Enschede Textielstad | An Interview with Annemieke Koster
It’s October! And we want to start the month off with some very exciting news. We’ve been working very hard on making every step of our production process more sustainable. That’s why we’re so very excited to work with Enschede Textielstad. Having re-awakened the city’s textile industry, we thought it only right to interview the woman who started it all.
Enschede Textielstad is a small-scale industrial weaving mill in the Netherlands that produces garment and interior textiles with local and mostly recycled yarns. Its founder Annemieke Koster is driven to bring back textile production to the heart of Enschede, which was once one of the largest textile producing cities in Europe.
What are you most proud of in your work?
I am proud that I get to work with other pioneers on a daily basis – all working to make the fashion industry a better place. I believe in the power of collaboration, so I happily share the production partners I work with – together we can enlarge our impact on the industry as a whole.
I am super excited to work with really diverse colleagues. I got interns walking around that just turned 18 and also work with some of the craftsmen who used to work in the textile industry decades ago. Those men are in their ’80s! This mix works out surprisingly well.
Another thing I am proud of at Enschede Textielstad you can place an order for 1 meter, but we also can weave 10,000 meters for you. Our leading principle is that we don’t produce more than necessary. We produce on request, so we hardly create deadstock.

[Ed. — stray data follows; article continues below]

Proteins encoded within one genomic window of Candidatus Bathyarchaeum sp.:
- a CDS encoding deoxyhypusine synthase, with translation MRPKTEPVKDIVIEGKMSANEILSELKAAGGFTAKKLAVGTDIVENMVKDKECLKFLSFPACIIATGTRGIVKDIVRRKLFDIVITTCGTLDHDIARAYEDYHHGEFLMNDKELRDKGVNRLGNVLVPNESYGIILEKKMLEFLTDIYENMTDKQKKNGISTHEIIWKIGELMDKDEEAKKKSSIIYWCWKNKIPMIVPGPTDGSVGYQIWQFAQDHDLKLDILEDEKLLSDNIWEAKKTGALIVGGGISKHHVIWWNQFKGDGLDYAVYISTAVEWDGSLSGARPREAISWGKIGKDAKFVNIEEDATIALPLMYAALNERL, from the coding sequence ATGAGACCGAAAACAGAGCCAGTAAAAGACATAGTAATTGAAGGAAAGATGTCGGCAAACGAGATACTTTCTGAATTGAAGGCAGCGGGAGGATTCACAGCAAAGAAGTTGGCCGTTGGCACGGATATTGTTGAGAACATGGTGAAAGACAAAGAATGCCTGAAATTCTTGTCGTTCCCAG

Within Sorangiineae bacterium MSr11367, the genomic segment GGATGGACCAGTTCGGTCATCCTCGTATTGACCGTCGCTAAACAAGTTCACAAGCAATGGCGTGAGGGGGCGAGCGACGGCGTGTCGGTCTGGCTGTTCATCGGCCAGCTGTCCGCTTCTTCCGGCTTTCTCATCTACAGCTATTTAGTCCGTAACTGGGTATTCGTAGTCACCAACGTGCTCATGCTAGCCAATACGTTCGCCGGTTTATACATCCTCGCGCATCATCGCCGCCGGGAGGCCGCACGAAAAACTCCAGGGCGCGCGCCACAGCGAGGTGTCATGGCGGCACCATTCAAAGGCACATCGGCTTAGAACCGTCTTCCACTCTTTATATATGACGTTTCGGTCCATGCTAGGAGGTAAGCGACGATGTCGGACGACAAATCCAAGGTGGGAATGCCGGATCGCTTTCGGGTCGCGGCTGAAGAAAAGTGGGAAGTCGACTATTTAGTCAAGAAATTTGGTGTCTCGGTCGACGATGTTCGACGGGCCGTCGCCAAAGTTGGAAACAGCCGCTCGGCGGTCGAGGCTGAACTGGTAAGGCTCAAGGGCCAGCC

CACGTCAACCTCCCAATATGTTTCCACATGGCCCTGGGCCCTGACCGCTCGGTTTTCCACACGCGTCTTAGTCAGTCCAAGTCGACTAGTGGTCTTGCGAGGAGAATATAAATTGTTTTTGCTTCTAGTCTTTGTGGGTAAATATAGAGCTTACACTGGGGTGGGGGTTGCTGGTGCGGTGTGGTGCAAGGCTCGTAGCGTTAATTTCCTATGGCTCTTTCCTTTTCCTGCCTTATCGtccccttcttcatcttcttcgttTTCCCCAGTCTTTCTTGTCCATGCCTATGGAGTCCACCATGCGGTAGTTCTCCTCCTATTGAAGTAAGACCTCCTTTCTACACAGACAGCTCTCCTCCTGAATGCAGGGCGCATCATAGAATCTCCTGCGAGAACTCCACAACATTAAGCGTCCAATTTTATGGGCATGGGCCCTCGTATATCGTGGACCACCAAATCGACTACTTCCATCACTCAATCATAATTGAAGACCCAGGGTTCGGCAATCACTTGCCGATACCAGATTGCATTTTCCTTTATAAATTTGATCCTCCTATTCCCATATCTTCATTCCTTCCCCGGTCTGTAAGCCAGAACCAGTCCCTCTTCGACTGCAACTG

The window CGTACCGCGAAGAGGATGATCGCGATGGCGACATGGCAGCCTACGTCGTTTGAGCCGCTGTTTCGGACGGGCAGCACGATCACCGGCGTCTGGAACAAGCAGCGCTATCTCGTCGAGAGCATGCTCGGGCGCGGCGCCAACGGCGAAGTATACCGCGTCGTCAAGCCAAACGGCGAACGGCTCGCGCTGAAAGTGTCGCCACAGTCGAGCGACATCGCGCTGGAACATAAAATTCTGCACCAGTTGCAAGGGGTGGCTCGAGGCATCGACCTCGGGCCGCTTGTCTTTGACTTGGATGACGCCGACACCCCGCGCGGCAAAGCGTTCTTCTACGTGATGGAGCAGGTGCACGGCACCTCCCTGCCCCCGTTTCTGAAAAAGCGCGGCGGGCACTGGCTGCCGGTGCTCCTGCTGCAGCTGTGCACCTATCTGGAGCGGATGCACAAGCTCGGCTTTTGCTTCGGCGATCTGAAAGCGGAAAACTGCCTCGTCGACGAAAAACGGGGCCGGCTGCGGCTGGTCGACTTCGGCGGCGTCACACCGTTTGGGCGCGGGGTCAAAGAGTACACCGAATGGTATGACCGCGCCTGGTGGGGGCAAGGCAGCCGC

What does your dream future in the fashion industry look like?
I believe in working locally. This does not mean that we locate all production in Europe, but that every country somewhat produces for their own region. If you look at the food industry: it can’t be a good thing that one region is trying to meet the needs of the whole world, right? The environmental pressure is just too much; the same goes for the textile industry. Decentralization and scattering is the way forward.
Following our own local principle, we only produce for the European market. This might not be the smartest choice business-wise, but it is our way to go. We have a network of like-minded companies worldwide, so we can refer potential American clients to weavers in their own local market.
We choose stability overgrowth and are really happy we get to work with nice, forward-thinking people without having to grow explosively.
If you could change two things about the fashion industry tomorrow, what would they be?
Really, can I only change two?
In that case, I would get rid of the seasonal collections. It is crazy that the default is still that most brands have new collections every few months! I prefer brands that have never out of stock items that you can cherish and wear for a long time. The other thing I would love to change overnight is that everyone working in the fashion industry is getting paid a decent, living wage.
What does your favourite Slowdown Sunday look like?
I am an absolute food lover, so I would definitely go for a lavishly, extensive breakfast. Of course, with a good cup of coffee. After breakfast, I would go to the weaving mill. For me, that is the absolute slowdown: experimenting on my weaving mill. After that, I would go out for a lunch with friends or ride my bike through the beautiful Twente region. Enschede might be far from other Dutch cities, but the surrounding nature is fantastic!
We want to thank Annemieke for making this interview and collaboration possible. We’re very excited to see what the future brings, and for now are very much enjoying the beautiful Sarah trousers, whose fabric is made by Enschede Textielstad. Keep an eye on our blog for the next deep dives and interviews with the industry’s leading women and men.